This post, I’m taking a break from my Men and Yoga series to give you a preview of Lifelong Yoga! One of my favorite parts of the book is Part III, where we offer short and long sequences to be used in preparation for specific life events, whether that event is daily exercise, gardening, a weekend with grandchildren, or an emotional weekend, like a wedding. Yoga is a toolkit for whatever you encounter in daily life, and this section helps you choose the right tools for the occasion. This simple standing warm-up sequence is one of my favorites: it requires NO props (not even a yoga mat!), you can do it in regular clothes, you can do it in shoes, and you can do it ANYWHERE! The whole thing could take as little as 5 minutes, but it will make you feel so, so much better. I use it nearly every day, and I start many of the classes I teach with this sequence.
Joan (age: 62) and Jeanne (age: 88) demoed this beautifully after class last week. Jeanne correctly calls herself my oldest student, and she moves with ease and grace– a life of doing yoga!
For more sequences, search for “sequences” in the search box on the left of the screen or pre-order our book! It’s officially out as of August 1.
In part 1, part 2, part 3, and part 4 of this series, we look at ways injury will affect your practice and at strategies for coping. Now let’s look at back pain. It’s a major issue in aging bodies and, for many people, an incentive for beginning a yoga practice. Good! Yoga asana can help counter back pain, as can general relaxation and awareness. However, many of the moves you’ll find in a typical class are not appropriate, depending on the pathology of your own back pain. Have a detailed conversation with your health-care provider and, if you have one, your physical therapist about what is going on, and which moves are indicated and contraindicated as part of your treatment plan.
That said, here are some general and specific ideas for practicing to avoid and counter back pain.
If it hurts to flex your spine/fold forward:
Don’t do it! The rounding your spine takes in a forward fold can exacerbate disk issues and places great stress on the front of your vertebrae, a no-no if you have bone density problems. Instead of rounding in a forward fold, stop with a long back. This may mean you don’t go very far at all, and that’s OK. You can ensure your back stays long by lying down and lifting your leg to stretch, rather than leaning the full weight of your torso over it in a seated or standing forward fold.
Similarly, don’t do roll up or roll down exercises if they hurt. Instead, focus on keeping your back long and moving form your hips, not your spine.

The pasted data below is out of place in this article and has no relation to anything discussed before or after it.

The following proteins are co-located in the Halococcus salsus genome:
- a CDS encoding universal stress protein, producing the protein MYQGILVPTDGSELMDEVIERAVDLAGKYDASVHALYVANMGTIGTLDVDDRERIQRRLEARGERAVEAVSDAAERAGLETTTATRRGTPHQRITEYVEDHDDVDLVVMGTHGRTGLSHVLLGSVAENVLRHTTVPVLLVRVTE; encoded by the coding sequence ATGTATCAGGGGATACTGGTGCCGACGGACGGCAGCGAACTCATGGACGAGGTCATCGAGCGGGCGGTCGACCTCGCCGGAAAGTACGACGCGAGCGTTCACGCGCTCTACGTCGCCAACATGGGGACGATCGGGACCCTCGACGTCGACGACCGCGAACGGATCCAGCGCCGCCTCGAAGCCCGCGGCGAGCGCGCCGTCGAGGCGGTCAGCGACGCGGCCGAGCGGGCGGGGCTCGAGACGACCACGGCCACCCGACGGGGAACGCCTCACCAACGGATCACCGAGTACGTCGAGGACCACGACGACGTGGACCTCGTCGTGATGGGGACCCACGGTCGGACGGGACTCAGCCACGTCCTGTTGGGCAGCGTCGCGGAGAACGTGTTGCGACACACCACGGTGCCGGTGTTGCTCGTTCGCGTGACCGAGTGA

Instead of flexing, focus on extending the spine, which will strengthen the muscles that support a tall posture. Prone backbends like locust pose are especially good for this.
If it hurts to extend your spine/bend backward:
Don’t do it! If muscle spasms mean you have trouble bending backward, invite your muscles to release in a supported pose like legs to a chair.
If it hurts to twist or lean to the side
Don’t do it! Problems with disks, vertebrae, stenosis, or the sacroiliac (SI) joint can cause pain with these movements. Revert to legs to a chair and talk to your health-care provider.
In part 1 and part 2 of this series, we looked at the inevitability of injury and how to investigate its cause. Let’s turn now to how to continue a yoga practice in the face of injury. Later in the series, we’ll explore ways to modify yoga poses to work around injuries in specific areas of the body; here are some general guidelines for keeping up your practice while you heal.
Tone it down and dial it back
Taking your injury to a fast-paced group class is a recipe for disaster. If you’re craving the comfort of the studio and the attention of your teacher, choose a slower-paced class. The word “gentle” in the title is usually a good sign. When in doubt, call ahead to the studio and/or teacher to find out if the class is suitable for someone managing an injury. And see Alexandra’s primer on the styles of yoga to further decipher the studio schedule.
Part of the fun of being in group classes is not knowing exactly where the practice will lead—but that’s not appropriate when you’re hurt. Instead, rely on or start a home practice. This gives you the chance to move at your own perfect pace, to work around your injury, and to stop at any point if something doesn’t feel right.
Don’t have a home practice yet? Try these resources:
This very blog! Scroll through previous posts to find poses and routines targeting various parts of the body.
Follow along to a video. This is a great place to get started, especially if you’re unsure about just what to do. The Internet is full of free offerings of various quality. For curated content, Alexandra and I both have classes available at YogaVibes (see hers here and mine here). And several of my Core Strength for Real People episodes avoid putting pressure on feet and hands, which means you can get a satisfying workout when you’re injured in those areas.
Take another path up the mountain
Your yoga practice is a chance to feel aware and connected. There are several ways to get there besides doing yoga poses. One is meditation. Read Alexandra’s series on getting into meditation here. Others include being in nature—walk if you can’t run, sit in the sun if you can’t walk—singing, and serving others. Perhaps this is the time to volunteer at your favorite local races, or coach a youth league. You can keep a hand in your favorite sport while you heal.